Midnight Kitchen: Students discuss social justice issues over vegan breakfast

Midnight Kitchen (MK), a non-profit, worker and volunteer-run collective, hosted a pancake breakfast on Jan. 12 to raise funds for Solidarity Across Borders, a Montreal-based activist organization. As a migrant justice network, Solidarity Across Borders aims to establish a community which supports individuals and families facing issues with Canada’s immigration and refugee system. In supporting Solidarity Across Borders’ cause, all proceeds from MK’s fundraiser went to the organization’s Mutual Aid Fund.

As students lined up in the Madeleine Parent Room in the Students’ Society of McGill University (SSMU) building for pancakes and coffee, volunteers grooved to uplifting music and the room buzzed  with a strong sense of community. But the event was more than just a way for students to get together and enjoy warm vegan food. To Nat Alexander, an MK event coordinator, the fundraiser had much greater significance for Montreal.

“[Solidarity Across Borders] mostly works with people who don’t have […] employment, [a Social Insurance] number, [or] healthcare,” Alexander said. “They face extra barriers and as part of the McGill Community, a community which has so many resources to offer […] if we can help people who are in that in-between stage and who are not getting government support then it’s really a great thing. If everybody contributes a quarter or a dollar […] every little bit counts […] then we can help somebody get healthcare support for their child.”

MK frequently hosts events that encourage student engagement with the Montreal community. According to Alexander, the collective strives to teach students about social issues while building a community based on understanding and support.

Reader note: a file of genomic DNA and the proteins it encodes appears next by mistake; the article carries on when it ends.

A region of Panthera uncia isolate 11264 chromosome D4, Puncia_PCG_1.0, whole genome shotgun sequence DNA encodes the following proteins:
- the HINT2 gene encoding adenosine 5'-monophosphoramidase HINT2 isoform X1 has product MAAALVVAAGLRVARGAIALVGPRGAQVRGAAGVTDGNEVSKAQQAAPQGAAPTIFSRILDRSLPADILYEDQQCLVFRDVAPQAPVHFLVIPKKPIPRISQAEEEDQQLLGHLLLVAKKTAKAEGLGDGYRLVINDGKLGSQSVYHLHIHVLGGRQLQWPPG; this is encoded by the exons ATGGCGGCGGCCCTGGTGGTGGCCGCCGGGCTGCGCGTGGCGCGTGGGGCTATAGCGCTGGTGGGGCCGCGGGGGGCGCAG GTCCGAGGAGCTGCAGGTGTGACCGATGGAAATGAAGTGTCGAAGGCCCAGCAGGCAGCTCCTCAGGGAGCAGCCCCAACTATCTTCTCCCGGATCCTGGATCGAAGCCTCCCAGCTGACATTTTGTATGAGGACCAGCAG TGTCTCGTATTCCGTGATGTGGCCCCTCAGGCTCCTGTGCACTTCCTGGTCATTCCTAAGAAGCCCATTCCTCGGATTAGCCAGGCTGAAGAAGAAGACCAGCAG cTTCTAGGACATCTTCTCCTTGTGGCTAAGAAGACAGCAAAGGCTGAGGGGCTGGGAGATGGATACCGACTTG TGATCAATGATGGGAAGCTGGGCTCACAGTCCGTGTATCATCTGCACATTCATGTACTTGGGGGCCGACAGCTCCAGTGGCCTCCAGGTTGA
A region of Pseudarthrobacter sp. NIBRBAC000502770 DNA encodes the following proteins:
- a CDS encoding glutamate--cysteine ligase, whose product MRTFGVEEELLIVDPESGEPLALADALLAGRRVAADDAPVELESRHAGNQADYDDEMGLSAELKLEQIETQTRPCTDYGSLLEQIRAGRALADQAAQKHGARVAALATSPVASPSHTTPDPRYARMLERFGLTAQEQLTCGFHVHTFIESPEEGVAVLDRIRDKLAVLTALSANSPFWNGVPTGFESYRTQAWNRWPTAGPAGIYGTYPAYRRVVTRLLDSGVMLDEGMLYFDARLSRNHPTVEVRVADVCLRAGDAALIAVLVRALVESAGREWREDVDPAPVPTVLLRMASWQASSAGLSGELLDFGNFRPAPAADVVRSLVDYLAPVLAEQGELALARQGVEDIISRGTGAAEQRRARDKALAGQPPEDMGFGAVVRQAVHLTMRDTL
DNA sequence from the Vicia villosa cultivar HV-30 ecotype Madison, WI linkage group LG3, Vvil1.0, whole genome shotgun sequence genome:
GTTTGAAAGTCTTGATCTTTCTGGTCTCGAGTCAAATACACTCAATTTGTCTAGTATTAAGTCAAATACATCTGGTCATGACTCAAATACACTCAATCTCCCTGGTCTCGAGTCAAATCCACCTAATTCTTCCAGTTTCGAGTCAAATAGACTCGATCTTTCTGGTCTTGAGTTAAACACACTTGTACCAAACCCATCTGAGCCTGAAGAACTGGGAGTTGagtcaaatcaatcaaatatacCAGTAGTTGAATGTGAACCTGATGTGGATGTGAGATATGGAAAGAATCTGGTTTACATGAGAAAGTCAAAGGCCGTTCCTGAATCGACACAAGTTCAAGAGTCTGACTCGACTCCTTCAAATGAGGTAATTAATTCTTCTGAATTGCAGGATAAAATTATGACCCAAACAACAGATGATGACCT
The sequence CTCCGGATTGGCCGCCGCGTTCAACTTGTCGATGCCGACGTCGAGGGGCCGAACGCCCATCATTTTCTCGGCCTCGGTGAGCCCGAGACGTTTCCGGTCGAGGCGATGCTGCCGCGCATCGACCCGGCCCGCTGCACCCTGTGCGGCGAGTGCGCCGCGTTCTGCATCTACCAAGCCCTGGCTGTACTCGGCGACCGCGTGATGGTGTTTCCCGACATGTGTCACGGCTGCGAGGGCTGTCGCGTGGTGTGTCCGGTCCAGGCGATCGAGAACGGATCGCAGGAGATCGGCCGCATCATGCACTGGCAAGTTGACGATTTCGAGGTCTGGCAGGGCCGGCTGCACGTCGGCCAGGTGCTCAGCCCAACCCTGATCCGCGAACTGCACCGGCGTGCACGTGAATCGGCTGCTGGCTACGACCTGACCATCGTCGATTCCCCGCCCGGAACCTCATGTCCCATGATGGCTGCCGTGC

“One of [MK’s] regular programs [is] ‘Lunch and Learn’ where we will have people from the [social justice] groups we support come in and spread awareness about the issues they represent,” Alexander said. “There is one related to Prison Abolition coming up in a few weeks with the Termite Collective. We also often host fun events or self-care types of events for students.”

In addition to hosting many community events, MK serves bring-your-own-dish style vegan lunches in the McGill community by donation from Monday to Thursday in the SSMU building. Midnight Kitchen offers anyone interested the chance to volunteer—either on site as a server, in the kitchen during daily servings, or behind the scenes as a member. A regular MK volunteer, Caroline Bruce-Robertson, U0 Science, began working after first hearing about the service during Orientation Week in September 2017.  

“If you want to serve regularly or clean up or cook or anything you can go upstairs and they have a whiteboard where you can sign up if you want to go to the same shift any week,” Bruce-Robertson said. “If you have free time one day you can always pop in and ask if they need help with anything.”

Bruce-Robertson describes MK’s atmosphere as welcoming and inclusive; no matter what prior skills a volunteer has in the food service industry, there is always a place for them at MK.

“I actually serve, help cook, and clean-up […] twice a week usually,” Bruce-Robertson said. “I can’t cook to save my life but you can always go help to cut up vegetables and stuff. The serving is fun because you get to see 300 people who are obviously happy because there is food of course.”

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